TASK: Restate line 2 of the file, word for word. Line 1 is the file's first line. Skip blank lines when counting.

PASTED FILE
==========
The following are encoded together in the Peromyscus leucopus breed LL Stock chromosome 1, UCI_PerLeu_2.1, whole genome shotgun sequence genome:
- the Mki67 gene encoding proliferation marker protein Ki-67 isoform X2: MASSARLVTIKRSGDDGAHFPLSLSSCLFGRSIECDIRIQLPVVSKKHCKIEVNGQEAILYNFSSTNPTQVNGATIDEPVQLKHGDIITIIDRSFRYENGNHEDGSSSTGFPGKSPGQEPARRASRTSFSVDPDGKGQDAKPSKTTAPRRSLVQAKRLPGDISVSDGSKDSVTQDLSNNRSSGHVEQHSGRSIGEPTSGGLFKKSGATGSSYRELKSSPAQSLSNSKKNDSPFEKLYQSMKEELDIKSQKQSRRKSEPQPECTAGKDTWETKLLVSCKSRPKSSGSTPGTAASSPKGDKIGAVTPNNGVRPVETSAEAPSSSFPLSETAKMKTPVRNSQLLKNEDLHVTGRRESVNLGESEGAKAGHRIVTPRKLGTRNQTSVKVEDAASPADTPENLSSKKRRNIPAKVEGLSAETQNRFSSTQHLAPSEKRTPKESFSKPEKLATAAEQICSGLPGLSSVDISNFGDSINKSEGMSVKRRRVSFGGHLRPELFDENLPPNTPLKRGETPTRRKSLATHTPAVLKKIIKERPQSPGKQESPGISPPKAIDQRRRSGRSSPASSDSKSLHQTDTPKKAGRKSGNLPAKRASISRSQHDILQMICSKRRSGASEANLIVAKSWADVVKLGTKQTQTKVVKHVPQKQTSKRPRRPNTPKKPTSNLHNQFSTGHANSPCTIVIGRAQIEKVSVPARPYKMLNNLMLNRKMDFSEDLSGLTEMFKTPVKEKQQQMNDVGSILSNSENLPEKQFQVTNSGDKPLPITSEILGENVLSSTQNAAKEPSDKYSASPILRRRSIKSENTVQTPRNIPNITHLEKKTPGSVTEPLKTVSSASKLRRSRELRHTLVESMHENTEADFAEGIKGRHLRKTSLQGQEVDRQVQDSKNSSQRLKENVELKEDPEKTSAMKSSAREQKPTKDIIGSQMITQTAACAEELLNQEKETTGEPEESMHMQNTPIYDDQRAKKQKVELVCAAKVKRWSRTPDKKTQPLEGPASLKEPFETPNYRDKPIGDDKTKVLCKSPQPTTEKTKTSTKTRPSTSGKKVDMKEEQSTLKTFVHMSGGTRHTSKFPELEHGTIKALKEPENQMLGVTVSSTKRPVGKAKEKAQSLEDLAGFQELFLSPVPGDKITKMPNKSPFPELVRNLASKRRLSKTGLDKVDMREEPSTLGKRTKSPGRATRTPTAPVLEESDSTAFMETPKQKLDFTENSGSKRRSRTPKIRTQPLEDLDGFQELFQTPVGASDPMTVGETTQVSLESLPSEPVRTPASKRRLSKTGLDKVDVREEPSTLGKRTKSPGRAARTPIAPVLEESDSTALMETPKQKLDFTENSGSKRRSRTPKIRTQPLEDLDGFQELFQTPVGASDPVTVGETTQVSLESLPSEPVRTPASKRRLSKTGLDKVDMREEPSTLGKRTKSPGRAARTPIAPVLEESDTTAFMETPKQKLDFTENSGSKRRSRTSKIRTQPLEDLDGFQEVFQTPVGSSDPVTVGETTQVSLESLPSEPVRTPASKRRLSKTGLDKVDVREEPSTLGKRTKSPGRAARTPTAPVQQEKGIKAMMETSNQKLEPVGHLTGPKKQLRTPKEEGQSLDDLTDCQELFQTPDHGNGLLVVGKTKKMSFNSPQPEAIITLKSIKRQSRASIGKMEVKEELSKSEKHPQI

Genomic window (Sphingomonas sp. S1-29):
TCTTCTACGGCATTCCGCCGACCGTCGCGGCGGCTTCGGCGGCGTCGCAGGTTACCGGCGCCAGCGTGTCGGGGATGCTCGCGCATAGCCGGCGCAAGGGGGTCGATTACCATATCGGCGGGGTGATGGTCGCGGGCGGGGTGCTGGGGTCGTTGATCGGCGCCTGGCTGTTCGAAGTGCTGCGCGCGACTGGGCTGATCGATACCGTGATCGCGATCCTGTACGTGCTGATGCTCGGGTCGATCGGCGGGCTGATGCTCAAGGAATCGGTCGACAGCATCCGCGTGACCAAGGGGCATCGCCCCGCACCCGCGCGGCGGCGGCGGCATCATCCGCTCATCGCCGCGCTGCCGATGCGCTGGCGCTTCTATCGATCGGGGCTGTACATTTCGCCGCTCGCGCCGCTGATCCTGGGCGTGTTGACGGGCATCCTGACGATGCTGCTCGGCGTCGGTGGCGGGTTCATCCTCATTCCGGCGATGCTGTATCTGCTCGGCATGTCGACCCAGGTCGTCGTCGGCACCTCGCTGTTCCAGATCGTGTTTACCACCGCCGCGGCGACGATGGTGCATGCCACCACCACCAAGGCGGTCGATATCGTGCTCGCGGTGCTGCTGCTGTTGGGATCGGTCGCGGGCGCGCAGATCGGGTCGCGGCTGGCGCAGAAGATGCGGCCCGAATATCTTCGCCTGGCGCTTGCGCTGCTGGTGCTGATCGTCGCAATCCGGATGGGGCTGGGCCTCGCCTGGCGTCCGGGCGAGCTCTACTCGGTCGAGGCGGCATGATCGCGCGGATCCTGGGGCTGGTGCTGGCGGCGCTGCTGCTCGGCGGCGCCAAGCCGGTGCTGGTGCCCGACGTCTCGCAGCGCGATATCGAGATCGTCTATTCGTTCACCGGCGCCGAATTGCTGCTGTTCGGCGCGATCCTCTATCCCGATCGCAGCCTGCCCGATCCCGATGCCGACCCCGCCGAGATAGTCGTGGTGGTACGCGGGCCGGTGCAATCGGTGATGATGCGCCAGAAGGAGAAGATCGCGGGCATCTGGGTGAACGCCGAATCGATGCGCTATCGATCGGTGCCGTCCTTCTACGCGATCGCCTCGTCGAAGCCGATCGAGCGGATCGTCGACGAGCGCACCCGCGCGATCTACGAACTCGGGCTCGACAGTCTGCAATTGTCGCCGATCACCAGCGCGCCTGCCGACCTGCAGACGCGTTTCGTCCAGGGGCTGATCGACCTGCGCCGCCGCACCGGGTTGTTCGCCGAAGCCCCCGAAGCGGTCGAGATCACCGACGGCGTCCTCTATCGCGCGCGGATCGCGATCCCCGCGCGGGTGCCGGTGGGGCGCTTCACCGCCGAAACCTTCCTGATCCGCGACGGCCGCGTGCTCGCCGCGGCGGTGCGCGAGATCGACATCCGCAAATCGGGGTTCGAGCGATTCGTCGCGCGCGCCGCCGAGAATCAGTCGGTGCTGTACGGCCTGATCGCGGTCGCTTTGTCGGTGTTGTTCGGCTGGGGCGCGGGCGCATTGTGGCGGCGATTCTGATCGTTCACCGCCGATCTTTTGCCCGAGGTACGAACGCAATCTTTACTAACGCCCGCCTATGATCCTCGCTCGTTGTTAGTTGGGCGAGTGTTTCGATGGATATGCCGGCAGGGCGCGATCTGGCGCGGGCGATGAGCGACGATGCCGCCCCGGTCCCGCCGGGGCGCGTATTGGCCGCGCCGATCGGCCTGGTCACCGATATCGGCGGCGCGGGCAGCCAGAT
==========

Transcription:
- the Mki67 gene encoding proliferation marker protein Ki-67 isoform X2: MASSARLVTIKRSGDDGAHFPLSLSSCLFGRSIECDIRIQLPVVSKKHCKIEVNGQEAILYNFSSTNPTQVNGATIDEPVQLKHGDIITIIDRSFRYENGNHEDGSSSTGFPGKSPGQEPARRASRTSFSVDPDGKGQDAKPSKTTAPRRSLVQAKRLPGDISVSDGSKDSVTQDLSNNRSSGHVEQHSGRSIGEPTSGGLFKKSGATGSSYRELKSSPAQSLSNSKKNDSPFEKLYQSMKEELDIKSQKQSRRKSEPQPECTAGKDTWETKLLVSCKSRPKSSGSTPGTAASSPKGDKIGAVTPNNGVRPVETSAEAPSSSFPLSETAKMKTPVRNSQLLKNEDLHVTGRRESVNLGESEGAKAGHRIVTPRKLGTRNQTSVKVEDAASPADTPENLSSKKRRNIPAKVEGLSAETQNRFSSTQHLAPSEKRTPKESFSKPEKLATAAEQICSGLPGLSSVDISNFGDSINKSEGMSVKRRRVSFGGHLRPELFDENLPPNTPLKRGETPTRRKSLATHTPAVLKKIIKERPQSPGKQESPGISPPKAIDQRRRSGRSSPASSDSKSLHQTDTPKKAGRKSGNLPAKRASISRSQHDILQMICSKRRSGASEANLIVAKSWADVVKLGTKQTQTKVVKHVPQKQTSKRPRRPNTPKKPTSNLHNQFSTGHANSPCTIVIGRAQIEKVSVPARPYKMLNNLMLNRKMDFSEDLSGLTEMFKTPVKEKQQQMNDVGSILSNSENLPEKQFQVTNSGDKPLPITSEILGENVLSSTQNAAKEPSDKYSASPILRRRSIKSENTVQTPRNIPNITHLEKKTPGSVTEPLKTVSSASKLRRSRELRHTLVESMHENTEADFAEGIKGRHLRKTSLQGQEVDRQVQDSKNSSQRLKENVELKEDPEKTSAMKSSAREQKPTKDIIGSQMITQTAACAEELLNQEKETTGEPEESMHMQNTPIYDDQRAKKQKVELVCAAKVKRWSRTPDKKTQPLEGPASLKEPFETPNYRDKPIGDDKTKVLCKSPQPTTEKTKTSTKTRPSTSGKKVDMKEEQSTLKTFVHMSGGTRHTSKFPELEHGTIKALKEPENQMLGVTVSSTKRPVGKAKEKAQSLEDLAGFQELFLSPVPGDKITKMPNKSPFPELVRNLASKRRLSKTGLDKVDMREEPSTLGKRTKSPGRATRTPTAPVLEESDSTAFMETPKQKLDFTENSGSKRRSRTPKIRTQPLEDLDGFQELFQTPVGASDPMTVGETTQVSLESLPSEPVRTPASKRRLSKTGLDKVDVREEPSTLGKRTKSPGRAARTPIAPVLEESDSTALMETPKQKLDFTENSGSKRRSRTPKIRTQPLEDLDGFQELFQTPVGASDPVTVGETTQVSLESLPSEPVRTPASKRRLSKTGLDKVDMREEPSTLGKRTKSPGRAARTPIAPVLEESDTTAFMETPKQKLDFTENSGSKRRSRTSKIRTQPLEDLDGFQEVFQTPVGSSDPVTVGETTQVSLESLPSEPVRTPASKRRLSKTGLDKVDVREEPSTLGKRTKSPGRAARTPTAPVQQEKGIKAMMETSNQKLEPVGHLTGPKKQLRTPKEEGQSLDDLTDCQELFQTPDHGNGLLVVGKTKKMSFNSPQPEAIITLKSIKRQSRASIGKMEVKEELSKSEKHPQI